Wednesday, June 20, 2007

We're Number Two!

We're Number Two! It's just wonderful that the U.S. has strained forward in its efforts to lower our polluting levels, that we've restrained the industries fouling up the air and waters, that we've pulled back from our wandering ways ... oh, wait.

China was the big success, pulling out ahead in its own polluting excesses.

China has overtaken the United States as the top emitter of carbon dioxide, the main greenhouse gas, because of surging energy use amid an economic boom, a Dutch government-funded agency said on Wednesday.

Other experts have estimated that China will only surpass the United States in coming years. The rise to number one emitter may put pressure on Beijing to do more to help a U.N.-led fight against global warming.

"China's 2006 carbon dioxide emissions surpassed those of the United States by 8 percent," the Netherlands Environmental Assessment Agency said in a statement. In 2005, it said China's emissions were 2 percent below those of the United States.

While its citizens are having to wear breathing masks to go out in the polluted air and can't eat the seafood in its rivers, China forges ahead with its new distinction as the dirtiest kid on the block. And what steps forward are the Chinese taking in fighting pollution? Naturally, fighting against the few who dare to combat it, like all good developing industrial nations.

For the past five years, village doctor Zhang Changjian has rallied farmers here against a chemical factory dumping pollutants into a river.

This spring, they won a rare victory. A court found the pollution exceeded acceptable levels and ordered the Rongping Joint Chemical Plant to pay damages of about $85,000. But the farmers have yet to see any of the settlement. Mr. Zhang has been the target of police harassment, and the county government has closed down his clinic.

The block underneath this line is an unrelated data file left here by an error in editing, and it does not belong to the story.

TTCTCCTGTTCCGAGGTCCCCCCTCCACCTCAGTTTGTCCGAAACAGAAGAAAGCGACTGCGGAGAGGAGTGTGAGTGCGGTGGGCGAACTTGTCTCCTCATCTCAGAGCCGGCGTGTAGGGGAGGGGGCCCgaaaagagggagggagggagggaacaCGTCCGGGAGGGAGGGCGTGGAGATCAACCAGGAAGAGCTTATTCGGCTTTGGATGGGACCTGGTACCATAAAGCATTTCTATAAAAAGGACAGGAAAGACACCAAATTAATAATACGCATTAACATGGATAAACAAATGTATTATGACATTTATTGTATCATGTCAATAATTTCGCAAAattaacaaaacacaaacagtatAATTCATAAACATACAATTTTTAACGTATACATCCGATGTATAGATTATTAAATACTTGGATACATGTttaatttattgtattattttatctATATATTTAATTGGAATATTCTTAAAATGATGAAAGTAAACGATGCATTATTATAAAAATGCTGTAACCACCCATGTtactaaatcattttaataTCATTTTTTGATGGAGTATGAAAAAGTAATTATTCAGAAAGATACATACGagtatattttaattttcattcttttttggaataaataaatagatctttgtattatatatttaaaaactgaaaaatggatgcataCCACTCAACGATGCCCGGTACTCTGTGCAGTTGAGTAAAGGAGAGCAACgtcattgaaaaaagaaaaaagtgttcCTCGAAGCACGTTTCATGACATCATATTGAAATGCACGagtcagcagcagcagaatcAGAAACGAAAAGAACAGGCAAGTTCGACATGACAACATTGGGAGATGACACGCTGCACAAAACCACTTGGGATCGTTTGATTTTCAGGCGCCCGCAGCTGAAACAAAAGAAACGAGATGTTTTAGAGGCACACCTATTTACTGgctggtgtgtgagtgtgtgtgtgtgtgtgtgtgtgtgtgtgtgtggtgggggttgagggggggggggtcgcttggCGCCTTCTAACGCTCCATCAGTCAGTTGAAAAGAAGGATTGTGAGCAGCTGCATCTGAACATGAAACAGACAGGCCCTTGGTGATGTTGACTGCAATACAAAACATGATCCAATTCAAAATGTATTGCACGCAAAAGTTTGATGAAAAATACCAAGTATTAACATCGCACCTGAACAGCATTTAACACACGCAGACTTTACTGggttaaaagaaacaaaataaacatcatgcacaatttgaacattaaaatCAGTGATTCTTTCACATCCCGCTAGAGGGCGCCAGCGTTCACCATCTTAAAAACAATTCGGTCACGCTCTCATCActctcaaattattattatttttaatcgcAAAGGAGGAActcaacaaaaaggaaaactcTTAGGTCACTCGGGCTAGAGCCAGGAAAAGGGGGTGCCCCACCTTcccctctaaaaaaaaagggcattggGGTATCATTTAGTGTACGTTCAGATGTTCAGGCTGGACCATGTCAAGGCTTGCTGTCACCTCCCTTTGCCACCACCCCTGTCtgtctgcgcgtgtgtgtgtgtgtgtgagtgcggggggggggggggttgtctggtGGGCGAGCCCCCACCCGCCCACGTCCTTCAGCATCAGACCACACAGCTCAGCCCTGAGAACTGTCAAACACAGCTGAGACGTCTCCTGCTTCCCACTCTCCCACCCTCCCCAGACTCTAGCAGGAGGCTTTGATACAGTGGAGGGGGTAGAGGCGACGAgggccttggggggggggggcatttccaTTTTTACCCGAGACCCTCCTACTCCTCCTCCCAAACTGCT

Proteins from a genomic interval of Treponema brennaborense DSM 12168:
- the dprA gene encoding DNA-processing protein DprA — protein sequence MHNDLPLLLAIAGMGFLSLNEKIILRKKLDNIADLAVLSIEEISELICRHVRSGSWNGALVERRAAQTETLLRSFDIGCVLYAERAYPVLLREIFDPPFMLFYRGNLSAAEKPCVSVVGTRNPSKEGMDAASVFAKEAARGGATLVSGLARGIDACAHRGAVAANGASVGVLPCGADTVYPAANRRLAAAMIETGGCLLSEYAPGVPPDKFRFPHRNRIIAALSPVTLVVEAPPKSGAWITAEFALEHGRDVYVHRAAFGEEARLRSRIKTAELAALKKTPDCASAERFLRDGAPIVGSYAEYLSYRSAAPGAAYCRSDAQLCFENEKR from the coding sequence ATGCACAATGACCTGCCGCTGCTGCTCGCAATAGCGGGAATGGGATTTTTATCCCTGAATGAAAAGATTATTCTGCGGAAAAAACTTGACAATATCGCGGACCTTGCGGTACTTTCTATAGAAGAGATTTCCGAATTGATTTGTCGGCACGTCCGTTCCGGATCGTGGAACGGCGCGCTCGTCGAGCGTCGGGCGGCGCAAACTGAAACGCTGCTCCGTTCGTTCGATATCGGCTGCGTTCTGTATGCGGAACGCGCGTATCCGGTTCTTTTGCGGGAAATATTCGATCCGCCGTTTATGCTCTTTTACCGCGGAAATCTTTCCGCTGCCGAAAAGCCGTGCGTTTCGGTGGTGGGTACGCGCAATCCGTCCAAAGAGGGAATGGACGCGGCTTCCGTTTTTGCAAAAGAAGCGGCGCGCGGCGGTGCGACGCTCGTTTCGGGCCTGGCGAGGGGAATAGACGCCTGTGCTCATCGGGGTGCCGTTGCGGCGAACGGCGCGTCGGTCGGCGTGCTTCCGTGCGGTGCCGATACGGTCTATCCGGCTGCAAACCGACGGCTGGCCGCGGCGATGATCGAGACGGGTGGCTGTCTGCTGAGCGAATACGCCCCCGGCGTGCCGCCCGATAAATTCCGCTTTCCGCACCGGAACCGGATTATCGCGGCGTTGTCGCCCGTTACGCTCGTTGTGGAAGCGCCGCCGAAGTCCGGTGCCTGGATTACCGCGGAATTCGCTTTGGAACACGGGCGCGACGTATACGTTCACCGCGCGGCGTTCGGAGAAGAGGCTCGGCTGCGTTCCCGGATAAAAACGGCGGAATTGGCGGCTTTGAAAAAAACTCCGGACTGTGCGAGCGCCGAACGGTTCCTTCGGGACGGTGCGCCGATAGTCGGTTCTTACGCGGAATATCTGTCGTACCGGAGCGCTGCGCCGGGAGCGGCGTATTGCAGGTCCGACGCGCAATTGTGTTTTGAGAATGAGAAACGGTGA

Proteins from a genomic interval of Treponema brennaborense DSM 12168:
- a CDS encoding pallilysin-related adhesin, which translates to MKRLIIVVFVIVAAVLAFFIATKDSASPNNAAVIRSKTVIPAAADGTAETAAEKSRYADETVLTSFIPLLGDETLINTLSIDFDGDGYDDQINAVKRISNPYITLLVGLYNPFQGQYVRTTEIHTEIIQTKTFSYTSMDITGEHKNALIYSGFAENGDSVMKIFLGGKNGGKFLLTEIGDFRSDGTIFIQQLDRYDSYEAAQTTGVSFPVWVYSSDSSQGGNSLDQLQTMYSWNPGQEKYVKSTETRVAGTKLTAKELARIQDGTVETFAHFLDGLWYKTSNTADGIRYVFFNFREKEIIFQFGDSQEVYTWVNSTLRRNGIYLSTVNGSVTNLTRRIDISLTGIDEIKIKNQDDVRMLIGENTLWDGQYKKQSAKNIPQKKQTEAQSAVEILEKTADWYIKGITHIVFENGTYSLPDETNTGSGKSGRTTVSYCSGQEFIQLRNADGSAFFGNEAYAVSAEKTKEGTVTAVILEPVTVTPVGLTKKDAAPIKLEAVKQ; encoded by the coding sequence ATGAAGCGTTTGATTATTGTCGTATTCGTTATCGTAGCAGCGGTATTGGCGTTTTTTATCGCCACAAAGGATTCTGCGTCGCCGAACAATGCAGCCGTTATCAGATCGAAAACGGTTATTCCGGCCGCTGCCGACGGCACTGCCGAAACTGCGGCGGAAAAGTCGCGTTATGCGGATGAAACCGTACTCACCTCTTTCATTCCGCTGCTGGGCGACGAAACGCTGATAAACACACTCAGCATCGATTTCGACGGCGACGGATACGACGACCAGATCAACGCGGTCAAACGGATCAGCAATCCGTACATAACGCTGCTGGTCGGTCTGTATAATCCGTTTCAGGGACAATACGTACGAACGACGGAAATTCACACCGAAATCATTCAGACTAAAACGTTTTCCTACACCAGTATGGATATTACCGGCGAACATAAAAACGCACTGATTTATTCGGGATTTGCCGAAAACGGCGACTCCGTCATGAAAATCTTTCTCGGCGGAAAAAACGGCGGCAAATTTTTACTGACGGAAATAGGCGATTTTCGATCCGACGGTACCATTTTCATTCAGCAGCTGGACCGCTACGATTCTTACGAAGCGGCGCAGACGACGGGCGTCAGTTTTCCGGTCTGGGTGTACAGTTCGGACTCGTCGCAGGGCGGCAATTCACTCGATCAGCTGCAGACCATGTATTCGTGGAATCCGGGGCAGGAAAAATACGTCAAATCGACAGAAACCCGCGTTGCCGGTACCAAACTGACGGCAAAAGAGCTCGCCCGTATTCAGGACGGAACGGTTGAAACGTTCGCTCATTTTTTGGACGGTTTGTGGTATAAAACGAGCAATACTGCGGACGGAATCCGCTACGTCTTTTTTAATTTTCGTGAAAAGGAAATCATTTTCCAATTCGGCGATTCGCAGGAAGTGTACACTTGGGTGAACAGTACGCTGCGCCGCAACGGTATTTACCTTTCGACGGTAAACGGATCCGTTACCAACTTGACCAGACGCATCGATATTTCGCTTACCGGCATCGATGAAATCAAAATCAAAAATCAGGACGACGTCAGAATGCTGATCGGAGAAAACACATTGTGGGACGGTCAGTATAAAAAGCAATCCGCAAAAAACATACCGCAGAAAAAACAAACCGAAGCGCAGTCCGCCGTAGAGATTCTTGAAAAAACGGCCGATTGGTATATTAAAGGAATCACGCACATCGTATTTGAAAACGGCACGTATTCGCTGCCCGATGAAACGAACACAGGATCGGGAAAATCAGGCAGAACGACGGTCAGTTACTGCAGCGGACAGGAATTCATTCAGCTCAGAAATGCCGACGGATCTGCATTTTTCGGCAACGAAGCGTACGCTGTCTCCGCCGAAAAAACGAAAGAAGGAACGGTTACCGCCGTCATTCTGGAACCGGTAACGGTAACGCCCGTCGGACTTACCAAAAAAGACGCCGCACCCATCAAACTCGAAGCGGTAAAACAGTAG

When a chemical factory in rural China started dumping pollutants into a nearby river and cancer rates soared, village doctor Zhang Changjian, above, organized a campaign that called national attention to local farmers' plight. He drew inspiration from the movie "Erin Brockovich," starring Julia Roberts, based on a true story of a woman's crusade for justice after similar pollution in California.
A quiet man with a crop of stubby, graying hair, Mr. Zhang, 46 years old, refuses to be cowed. He continues to dispense medicine and monitor Rongping, often circling the factory in plastic slippers, a camera clamped to his belt. "Our food is still poisoned," says Mr. Zhang, pointing out the factory's wastewater spilling into the foul-smelling river that eventually flows into the East China Sea. "The farmers can't sell their crops and they're too poor to move."

Water pollution is among the most worrisome byproducts of China's rapid economic growth. Factories and cities dump some 40 to 60 billion tons of wastewater and sewage into lakes and rivers each year, according to Chinese government estimates. About 30% of China's rivers are so dirty they aren't fit for industrial or agricultural use, according to official statistics.

These are appropriate friends for the White House cabal. When you can't run roughshod over the people because of some one protecting them, why just shut down anyone who tries to protect them.

When corporate interests are the BFF of the executive branch, all sorts of abuse becomes the order of business for that government. We are going to have to be very alert and very protective of our interests to keep this kind of operation from happening here. Signing statements to the contrary, the role of government is to protect, not to destroy, the public.

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